It protects. Typically, a malware analyst is asked to examine the suspicious code and determine if it is an element of a malware attack. Especially when dealing with advanced APT threats, malicious code may be inserted in small increments, making it more difficult to detect the malicious code. It also gives the malware analyst time to investigate the attack before damage is done.
Experiences and skills required of a malware analyst
The ability to analyze and reverse-engineer suspicious code enables the malware analyst to protect data by predicting desired outcomes.
While most malware is written in low-level languages like C or C++, the code must disassemble to be readable. It requires a malware analyst to be able to read, understand, and program in a low-level (assembly) programming language.
The ability to work with different high-level programming languages is essential. Also, it will require the use of specialized and sophisticated tools.
Analyzing malware is like solving a puzzle, so curious, persistent, and results-oriented people do it well.
Practical problem solving and willingness to be creative in practice are also valuable skills in this field.
Five steps to becoming a malware analyst
As they hone their skills, malware analysts work with the security team on how to proactively identify malware groups before they enter a company’s systems. Therefore, as mentioned before, you must develop special skills, including interacting with others. In the following, we will briefly discuss becoming a skilled malware analyst.
A bachelor’s degree in computer science is essential for any cybersecurity career. Since a successful malware analyst must stay one step ahead of highly skilled malicious cyber hackers, a bachelor’s degree should consider a necessary entry point into the field.
2. career path
A typical career path for this cybersecurity field has been known as a programmer or developer for several years. These skills introduce the applicant to the basics of understanding how to create malicious software.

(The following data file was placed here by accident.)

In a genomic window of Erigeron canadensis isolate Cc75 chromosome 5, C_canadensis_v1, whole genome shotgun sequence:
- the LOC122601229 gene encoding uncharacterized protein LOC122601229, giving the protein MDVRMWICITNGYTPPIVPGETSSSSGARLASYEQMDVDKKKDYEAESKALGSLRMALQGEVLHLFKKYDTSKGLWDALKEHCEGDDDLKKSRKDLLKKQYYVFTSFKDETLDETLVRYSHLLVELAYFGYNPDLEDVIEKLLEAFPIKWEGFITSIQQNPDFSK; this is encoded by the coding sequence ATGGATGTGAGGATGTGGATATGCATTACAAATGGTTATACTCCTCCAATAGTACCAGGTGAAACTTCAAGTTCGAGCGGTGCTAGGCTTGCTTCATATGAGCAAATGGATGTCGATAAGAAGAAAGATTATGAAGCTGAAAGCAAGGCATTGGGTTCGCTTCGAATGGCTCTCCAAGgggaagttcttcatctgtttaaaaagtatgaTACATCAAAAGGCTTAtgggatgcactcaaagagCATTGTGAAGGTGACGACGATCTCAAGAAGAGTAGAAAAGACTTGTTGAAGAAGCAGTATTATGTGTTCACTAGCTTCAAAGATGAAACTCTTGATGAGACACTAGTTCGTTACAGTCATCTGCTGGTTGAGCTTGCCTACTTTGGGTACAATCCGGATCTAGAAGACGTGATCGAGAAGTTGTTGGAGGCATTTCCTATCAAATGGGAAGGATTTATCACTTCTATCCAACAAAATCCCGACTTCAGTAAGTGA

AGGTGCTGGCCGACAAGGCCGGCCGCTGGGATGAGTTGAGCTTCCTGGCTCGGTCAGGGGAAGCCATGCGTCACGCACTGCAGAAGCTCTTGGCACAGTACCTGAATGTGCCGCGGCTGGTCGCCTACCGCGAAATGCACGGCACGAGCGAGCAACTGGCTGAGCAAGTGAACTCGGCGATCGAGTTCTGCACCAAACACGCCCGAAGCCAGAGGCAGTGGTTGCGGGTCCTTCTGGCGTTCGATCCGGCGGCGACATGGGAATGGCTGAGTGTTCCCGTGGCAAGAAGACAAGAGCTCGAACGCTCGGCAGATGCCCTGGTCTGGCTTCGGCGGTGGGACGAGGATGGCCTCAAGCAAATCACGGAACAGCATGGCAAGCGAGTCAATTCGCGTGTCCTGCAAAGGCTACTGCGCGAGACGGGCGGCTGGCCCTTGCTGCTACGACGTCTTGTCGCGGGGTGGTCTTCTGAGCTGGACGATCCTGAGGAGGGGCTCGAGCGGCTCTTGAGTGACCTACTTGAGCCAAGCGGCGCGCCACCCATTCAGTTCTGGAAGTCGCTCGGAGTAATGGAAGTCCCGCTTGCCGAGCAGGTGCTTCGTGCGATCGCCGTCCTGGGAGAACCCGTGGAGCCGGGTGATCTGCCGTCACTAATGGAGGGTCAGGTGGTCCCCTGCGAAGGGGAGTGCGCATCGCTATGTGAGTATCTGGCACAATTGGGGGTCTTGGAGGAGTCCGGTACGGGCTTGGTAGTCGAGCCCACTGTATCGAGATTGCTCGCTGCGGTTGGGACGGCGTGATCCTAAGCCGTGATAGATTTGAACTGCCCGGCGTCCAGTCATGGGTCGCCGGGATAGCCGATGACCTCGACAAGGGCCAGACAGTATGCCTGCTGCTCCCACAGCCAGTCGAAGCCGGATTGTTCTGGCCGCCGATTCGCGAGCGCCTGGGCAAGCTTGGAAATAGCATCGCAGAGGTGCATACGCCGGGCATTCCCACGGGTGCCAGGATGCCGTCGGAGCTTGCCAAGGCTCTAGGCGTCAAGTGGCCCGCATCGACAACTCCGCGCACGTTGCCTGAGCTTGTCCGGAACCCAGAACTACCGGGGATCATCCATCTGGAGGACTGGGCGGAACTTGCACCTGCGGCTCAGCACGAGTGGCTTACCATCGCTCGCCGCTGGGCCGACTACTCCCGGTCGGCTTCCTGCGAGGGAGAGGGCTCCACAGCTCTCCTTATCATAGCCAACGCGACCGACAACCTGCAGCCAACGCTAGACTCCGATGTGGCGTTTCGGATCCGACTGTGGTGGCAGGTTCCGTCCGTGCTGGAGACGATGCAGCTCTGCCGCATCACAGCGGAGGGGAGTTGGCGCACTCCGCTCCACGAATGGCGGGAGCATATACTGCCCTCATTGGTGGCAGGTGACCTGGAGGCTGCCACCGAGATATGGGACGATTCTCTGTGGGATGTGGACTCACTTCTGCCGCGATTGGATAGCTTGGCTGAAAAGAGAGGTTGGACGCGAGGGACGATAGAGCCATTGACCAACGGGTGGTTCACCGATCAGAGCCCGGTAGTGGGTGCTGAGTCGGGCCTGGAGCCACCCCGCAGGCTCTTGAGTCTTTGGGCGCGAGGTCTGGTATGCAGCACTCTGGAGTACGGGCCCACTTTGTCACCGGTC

3. Obtaining professional certificates
two certifications will be helpful. Certified Information Systems Security Professional (CISSP) shows that the applicant understands security architecture, engineering, and management well. Certified Ethical Hacker (CEH) also provides in-depth knowledge of cyber attacks and mitigation methods.
For government sector work, plan for TS/SCI as it will likely be required.
4. gain experience
Training is essential to being a successful malware analyst, but you should strive to gain more experience in the field. Experience in this field thoroughly allows you to understand security principles, practices, and programming skills.
5. Continuous learning
An essential step to becoming a successful malware analyst is demonstrating the motivation and ability to stay up-to-date on advanced attack techniques and methods. The ability to identify, contain, isolate, and mitigate malware is the pinnacle of the desired skills of a malware analyst. Cyber attacks are often successful because they have unexpected or unforeseen elements. A malware analyst’s job includes observing past events and accurately predicting the next episode.
Career future of malware analyst
As the worldwide shortage of cybersecurity engineers grows, so does the demand for qualified malware analysts. As most security job applicants fill entry-level positions, opportunities are expected to increase for security professionals who wish to advance.
There is no evidence to suggest that the rate of malicious code worldwide will slow down in the future. On the contrary, new and dangerous malware forms emerge daily. Therefore, the need for malware analysts will also increase.
How much do malware analysts earn?
Malware analysis jobs are more competitive than many other cybersecurity jobs because being an analyst requires special programming skills and a strong understanding of complex tools. Most of them consider this job position to be high level.
While some researchers put the average annual salary at around $100,000, according to recent findings by Neuvoo.com, the average salary for malware analysts in the United States is $165,000 yearly. Wages start at $78,000 per year for those with little experience, while more experienced malware analysts can earn up to $234,000 per year.